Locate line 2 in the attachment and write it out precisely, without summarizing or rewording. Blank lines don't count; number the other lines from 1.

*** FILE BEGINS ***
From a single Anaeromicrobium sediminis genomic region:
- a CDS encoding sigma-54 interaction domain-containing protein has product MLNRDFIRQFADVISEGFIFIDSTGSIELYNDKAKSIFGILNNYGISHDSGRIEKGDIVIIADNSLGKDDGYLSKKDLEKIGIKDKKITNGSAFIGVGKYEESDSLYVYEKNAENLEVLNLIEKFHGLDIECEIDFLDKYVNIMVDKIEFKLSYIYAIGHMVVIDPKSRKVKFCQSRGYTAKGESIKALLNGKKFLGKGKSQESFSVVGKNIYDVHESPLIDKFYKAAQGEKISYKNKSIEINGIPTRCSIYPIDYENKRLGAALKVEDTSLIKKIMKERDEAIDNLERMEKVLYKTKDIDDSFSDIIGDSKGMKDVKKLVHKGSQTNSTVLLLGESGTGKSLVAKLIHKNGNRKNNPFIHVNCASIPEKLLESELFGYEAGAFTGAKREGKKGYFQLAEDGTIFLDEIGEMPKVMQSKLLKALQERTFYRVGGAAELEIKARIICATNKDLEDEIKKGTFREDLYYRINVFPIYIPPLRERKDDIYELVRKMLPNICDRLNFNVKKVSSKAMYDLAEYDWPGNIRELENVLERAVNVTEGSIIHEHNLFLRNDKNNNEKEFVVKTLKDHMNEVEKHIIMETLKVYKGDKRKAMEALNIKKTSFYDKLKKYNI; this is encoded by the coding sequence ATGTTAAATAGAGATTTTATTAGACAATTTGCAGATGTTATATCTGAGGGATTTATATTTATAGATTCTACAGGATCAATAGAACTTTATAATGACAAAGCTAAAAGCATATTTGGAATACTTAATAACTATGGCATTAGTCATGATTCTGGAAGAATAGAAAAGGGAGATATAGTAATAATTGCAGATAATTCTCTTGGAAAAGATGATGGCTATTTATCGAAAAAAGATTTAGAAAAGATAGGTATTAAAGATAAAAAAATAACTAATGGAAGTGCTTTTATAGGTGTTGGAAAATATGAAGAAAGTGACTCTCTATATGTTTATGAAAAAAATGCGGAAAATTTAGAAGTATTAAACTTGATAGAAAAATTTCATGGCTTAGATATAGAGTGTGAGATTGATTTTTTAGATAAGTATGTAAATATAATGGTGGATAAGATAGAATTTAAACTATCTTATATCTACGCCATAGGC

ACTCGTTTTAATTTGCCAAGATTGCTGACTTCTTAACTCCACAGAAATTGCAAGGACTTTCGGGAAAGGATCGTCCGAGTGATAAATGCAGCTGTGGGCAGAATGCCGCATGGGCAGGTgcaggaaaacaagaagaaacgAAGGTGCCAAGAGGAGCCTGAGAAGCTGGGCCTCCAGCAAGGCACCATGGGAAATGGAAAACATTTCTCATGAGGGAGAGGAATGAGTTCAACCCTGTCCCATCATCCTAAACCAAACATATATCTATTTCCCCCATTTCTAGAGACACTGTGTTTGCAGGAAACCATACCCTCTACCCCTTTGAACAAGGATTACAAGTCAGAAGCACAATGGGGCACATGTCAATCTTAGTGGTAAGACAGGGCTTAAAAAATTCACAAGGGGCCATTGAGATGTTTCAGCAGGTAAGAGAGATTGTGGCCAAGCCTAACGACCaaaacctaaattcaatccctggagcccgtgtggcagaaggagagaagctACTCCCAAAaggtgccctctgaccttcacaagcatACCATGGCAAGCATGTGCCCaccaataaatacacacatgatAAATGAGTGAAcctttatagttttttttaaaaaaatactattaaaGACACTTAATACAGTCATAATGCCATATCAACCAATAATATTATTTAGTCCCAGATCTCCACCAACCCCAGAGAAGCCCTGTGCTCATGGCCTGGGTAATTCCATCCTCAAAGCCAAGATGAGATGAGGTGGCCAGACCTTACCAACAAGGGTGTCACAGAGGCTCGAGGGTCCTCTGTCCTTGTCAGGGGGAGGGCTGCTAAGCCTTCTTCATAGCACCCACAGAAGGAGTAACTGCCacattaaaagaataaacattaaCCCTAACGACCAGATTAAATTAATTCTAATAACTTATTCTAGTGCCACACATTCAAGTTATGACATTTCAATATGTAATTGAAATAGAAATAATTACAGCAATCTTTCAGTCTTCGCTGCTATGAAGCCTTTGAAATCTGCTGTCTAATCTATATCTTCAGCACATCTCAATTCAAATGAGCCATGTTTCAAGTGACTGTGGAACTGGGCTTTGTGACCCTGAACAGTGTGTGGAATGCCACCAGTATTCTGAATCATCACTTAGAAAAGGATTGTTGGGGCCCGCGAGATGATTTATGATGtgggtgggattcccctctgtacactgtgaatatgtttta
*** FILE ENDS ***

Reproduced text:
- a CDS encoding sigma-54 interaction domain-containing protein has product MLNRDFIRQFADVISEGFIFIDSTGSIELYNDKAKSIFGILNNYGISHDSGRIEKGDIVIIADNSLGKDDGYLSKKDLEKIGIKDKKITNGSAFIGVGKYEESDSLYVYEKNAENLEVLNLIEKFHGLDIECEIDFLDKYVNIMVDKIEFKLSYIYAIGHMVVIDPKSRKVKFCQSRGYTAKGESIKALLNGKKFLGKGKSQESFSVVGKNIYDVHESPLIDKFYKAAQGEKISYKNKSIEINGIPTRCSIYPIDYENKRLGAALKVEDTSLIKKIMKERDEAIDNLERMEKVLYKTKDIDDSFSDIIGDSKGMKDVKKLVHKGSQTNSTVLLLGESGTGKSLVAKLIHKNGNRKNNPFIHVNCASIPEKLLESELFGYEAGAFTGAKREGKKGYFQLAEDGTIFLDEIGEMPKVMQSKLLKALQERTFYRVGGAAELEIKARIICATNKDLEDEIKKGTFREDLYYRINVFPIYIPPLRERKDDIYELVRKMLPNICDRLNFNVKKVSSKAMYDLAEYDWPGNIRELENVLERAVNVTEGSIIHEHNLFLRNDKNNNEKEFVVKTLKDHMNEVEKHIIMETLKVYKGDKRKAMEALNIKKTSFYDKLKKYNI; this is encoded by the coding sequence ATGTTAAATAGAGATTTTATTAGACAATTTGCAGATGTTATATCTGAGGGATTTATATTTATAGATTCTACAGGATCAATAGAACTTTATAATGACAAAGCTAAAAGCATATTTGGAATACTTAATAACTATGGCATTAGTCATGATTCTGGAAGAATAGAAAAGGGAGATATAGTAATAATTGCAGATAATTCTCTTGGAAAAGATGATGGCTATTTATCGAAAAAAGATTTAGAAAAGATAGGTATTAAAGATAAAAAAATAACTAATGGAAGTGCTTTTATAGGTGTTGGAAAATATGAAGAAAGTGACTCTCTATATGTTTATGAAAAAAATGCGGAAAATTTAGAAGTATTAAACTTGATAGAAAAATTTCATGGCTTAGATATAGAGTGTGAGATTGATTTTTTAGATAAGTATGTAAATATAATGGTGGATAAGATAGAATTTAAACTATCTTATATCTACGCCATAGGC